August 3, 2018
A one-of-a-kind internship in the rural area of Brokenhead, Manitoba is opening up the opportunity for nine congregations to participate jointly in a creative relationship.
Supervising the internship is Rev. Richard Engel who oversees services and pastoral duties at six different congregations within the Brokenhead area, consisting of congregations from Lac Du Bonnet, Ostenfeld, Pinawa, Whitemouth, Lydiatt and River Hills. Three other congregations from Green Bay, Thalberg and Beausejour complete the nine that jointly sponsored the internship.
This shared ministry program has been operating since May of 2017. Three months after its humble beginnings, Intern Pastor Jeremy Langner was welcomed to the Brokenhead area and has since been serving alongside Rev. Engel.
“A typical internship usually only has one supervisor and one congregation,” Engel says. “What we have here is anything but typical.”
As complicated as it may sound, this Manitoban pastor/intern duo has been rather successful in the early stages within this recently developed shared ministry.
“The overall goal of this internship is to have an intern who is fully functioning as a pastor by the end of the training period,” Engel says. “In the beginning, Intern Pastor Jeremy was my shadow, and we did everything together. We then began a period of transition… now he goes to one two-point parish to preach while I go to another on Sundays as the congregations really begin to experience the ‘shared ministry concept.’”
“The ‘shared’ word in shared ministry is something that I have discerned and taken very seriously,” Engel continues. “How do we share together while doing ministry? The pastor isn’t in charge of everything, rather we are in charge of this all together, and we are going to work at this together.”
For Intern Pastor Jeremy Langner, the chance to be able to serve and learn in this very unique shared ministry partnership has been fundamental in his growth as an emerging leader within the ELCIC.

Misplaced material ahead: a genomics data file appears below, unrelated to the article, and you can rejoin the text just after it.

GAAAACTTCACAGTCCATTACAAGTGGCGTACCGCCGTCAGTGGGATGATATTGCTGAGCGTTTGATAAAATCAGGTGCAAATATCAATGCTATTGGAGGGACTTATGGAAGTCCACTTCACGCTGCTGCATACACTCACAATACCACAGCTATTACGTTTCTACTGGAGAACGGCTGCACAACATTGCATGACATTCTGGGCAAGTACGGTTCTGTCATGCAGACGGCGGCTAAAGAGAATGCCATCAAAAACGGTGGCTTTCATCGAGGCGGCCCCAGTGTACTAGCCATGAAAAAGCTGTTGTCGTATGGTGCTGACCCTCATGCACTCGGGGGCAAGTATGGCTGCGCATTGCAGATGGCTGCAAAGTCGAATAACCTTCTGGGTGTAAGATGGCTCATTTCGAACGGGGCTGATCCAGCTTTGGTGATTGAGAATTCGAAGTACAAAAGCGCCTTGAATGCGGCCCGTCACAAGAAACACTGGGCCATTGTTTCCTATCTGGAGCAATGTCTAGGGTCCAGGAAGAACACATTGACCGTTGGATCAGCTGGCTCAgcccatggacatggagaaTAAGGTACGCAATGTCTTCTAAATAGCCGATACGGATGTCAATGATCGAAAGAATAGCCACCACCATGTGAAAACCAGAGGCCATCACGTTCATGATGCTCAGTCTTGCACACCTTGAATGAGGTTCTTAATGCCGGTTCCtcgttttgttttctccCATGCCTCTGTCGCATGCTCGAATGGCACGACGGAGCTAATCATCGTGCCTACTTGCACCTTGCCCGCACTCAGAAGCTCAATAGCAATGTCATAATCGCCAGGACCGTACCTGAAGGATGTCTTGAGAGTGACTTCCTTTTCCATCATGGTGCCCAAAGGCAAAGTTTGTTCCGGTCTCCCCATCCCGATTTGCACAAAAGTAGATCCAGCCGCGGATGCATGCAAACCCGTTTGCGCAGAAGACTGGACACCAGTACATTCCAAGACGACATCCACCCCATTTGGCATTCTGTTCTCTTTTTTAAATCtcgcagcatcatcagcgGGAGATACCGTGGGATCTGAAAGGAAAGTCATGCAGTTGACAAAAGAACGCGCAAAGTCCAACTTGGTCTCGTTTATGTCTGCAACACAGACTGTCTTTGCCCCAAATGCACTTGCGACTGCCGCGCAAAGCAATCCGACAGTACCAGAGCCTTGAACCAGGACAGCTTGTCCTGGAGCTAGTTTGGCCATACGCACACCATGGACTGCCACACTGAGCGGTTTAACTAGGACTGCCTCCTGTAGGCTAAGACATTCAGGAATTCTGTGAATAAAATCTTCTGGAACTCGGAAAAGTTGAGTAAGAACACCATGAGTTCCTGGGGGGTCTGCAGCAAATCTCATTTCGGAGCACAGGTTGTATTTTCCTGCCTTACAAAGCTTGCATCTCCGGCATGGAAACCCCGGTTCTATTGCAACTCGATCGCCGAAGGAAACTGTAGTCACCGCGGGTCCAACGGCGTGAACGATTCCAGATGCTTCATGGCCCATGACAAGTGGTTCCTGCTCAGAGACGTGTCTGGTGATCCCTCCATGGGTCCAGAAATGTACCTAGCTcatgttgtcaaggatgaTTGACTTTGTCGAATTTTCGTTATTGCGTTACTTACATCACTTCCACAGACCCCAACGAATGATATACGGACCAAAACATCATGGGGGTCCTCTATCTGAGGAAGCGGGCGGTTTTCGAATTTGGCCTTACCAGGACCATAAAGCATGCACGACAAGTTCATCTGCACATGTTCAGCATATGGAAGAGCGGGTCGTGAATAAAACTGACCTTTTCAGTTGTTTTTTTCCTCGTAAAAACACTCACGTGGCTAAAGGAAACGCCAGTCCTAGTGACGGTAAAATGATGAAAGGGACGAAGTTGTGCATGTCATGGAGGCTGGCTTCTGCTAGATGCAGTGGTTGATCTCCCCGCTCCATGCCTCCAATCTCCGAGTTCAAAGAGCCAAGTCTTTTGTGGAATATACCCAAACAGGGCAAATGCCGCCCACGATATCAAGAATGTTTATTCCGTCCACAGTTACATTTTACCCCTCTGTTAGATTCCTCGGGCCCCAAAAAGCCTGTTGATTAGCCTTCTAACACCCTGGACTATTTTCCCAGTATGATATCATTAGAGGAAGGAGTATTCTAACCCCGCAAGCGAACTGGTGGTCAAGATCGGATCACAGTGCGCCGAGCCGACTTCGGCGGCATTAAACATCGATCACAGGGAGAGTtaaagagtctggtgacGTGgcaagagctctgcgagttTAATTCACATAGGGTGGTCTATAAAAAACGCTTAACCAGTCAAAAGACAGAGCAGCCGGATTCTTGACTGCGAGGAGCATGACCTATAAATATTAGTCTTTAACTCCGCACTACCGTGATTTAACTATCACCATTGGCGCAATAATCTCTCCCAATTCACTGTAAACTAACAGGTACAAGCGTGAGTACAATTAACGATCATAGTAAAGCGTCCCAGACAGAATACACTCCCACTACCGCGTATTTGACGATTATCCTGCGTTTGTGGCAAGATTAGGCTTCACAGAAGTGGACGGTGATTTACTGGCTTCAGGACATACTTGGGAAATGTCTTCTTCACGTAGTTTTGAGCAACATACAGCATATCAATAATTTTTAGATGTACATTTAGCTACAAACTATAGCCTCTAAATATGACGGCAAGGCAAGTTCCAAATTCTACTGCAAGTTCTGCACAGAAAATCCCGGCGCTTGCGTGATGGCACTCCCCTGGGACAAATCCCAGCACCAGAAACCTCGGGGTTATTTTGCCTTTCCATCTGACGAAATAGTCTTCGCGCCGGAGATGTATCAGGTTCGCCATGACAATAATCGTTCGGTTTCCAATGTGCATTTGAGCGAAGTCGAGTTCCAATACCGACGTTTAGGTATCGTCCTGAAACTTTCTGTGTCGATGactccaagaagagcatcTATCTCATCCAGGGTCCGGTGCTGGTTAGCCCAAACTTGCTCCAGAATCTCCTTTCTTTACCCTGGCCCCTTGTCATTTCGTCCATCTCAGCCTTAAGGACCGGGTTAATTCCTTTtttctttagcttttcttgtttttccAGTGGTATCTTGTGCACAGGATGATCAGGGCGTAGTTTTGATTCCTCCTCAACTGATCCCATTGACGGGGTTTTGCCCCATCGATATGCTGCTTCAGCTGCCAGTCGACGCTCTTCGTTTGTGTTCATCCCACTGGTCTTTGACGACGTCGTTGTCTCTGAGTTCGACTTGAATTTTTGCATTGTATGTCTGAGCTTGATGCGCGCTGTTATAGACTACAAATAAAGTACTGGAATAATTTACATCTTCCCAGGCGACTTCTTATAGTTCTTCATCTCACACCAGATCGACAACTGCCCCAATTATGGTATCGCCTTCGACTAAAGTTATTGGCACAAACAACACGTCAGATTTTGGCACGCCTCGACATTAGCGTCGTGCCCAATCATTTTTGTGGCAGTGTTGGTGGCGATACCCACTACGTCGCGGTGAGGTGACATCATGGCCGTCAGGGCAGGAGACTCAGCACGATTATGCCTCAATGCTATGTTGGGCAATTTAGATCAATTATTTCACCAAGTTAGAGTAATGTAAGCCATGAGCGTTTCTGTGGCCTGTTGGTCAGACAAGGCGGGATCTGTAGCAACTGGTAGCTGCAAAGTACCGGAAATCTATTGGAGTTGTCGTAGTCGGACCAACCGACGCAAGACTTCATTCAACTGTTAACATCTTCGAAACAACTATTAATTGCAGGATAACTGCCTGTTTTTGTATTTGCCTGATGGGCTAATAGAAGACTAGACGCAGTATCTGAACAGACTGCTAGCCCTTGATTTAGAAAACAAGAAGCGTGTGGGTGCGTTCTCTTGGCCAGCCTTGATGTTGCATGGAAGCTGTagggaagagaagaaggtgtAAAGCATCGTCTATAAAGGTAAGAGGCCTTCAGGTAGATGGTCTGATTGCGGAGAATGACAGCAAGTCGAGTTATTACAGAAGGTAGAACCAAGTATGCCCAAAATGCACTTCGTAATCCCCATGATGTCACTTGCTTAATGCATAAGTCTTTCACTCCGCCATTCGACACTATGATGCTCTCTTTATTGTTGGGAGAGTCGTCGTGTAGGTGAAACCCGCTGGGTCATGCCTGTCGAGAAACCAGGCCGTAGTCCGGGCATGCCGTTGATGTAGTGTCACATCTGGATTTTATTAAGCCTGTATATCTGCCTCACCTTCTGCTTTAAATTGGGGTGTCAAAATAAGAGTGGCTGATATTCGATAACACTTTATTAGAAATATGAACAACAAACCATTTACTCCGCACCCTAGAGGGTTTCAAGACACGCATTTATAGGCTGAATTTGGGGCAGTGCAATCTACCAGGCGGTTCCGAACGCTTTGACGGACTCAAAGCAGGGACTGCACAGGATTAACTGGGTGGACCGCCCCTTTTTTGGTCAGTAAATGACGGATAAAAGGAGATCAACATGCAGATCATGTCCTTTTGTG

“In Manitoba, pastoral internships don’t really come up all that often,” the 34-year-old says. “I am originally from Winnipeg, so having the chance to learn about the challenges and dynamics from rural congregations in my home province has been an incredible opportunity for me. I am not just in one particular place/congregation, but I am learning from each of these sites – something I really appreciate.”
Not only is the internship a unique partnership, but so is the funding that is supporting this new initiative. Financial support is coming from all expressions for the ELCIC. The ELCIC’s National Office Church Extension and Capital Fund (CECF), synodical funds from Acts of the MNO and local funds from the participating congregations help make this initiative possible.
“Having that assistance in supporting me as an intern has been critical,” Langner adds. “It has provided the internship site and in-part, has made my seminary education possible. If I wouldn’t have found this opportunity in my home province, and had been forced to relocate the family, it certainly would have been a very different outcome. So national funding for this is really critical for training leaders in theological education; I am really thankful for it.”
Rev. Richard Engel also echoed his intern’s thoughts on CECF funding.
“Funding from such things as the CECF has been integral to this internship,” he reflects. “Without the CECF, we would not have been able to do this internship.”
While every relationship experiences a few bumps in the road, Engel says the experience has been very exciting. “When I look back from where we were in May to where we are now, there has been significant progress. Much like our liturgical readings from a few weeks ago, in which Jesus was out in the wilderness, that is certainly how we all felt in May. We had been cast out into the wilderness, but it is no longer a wilderness anymore.”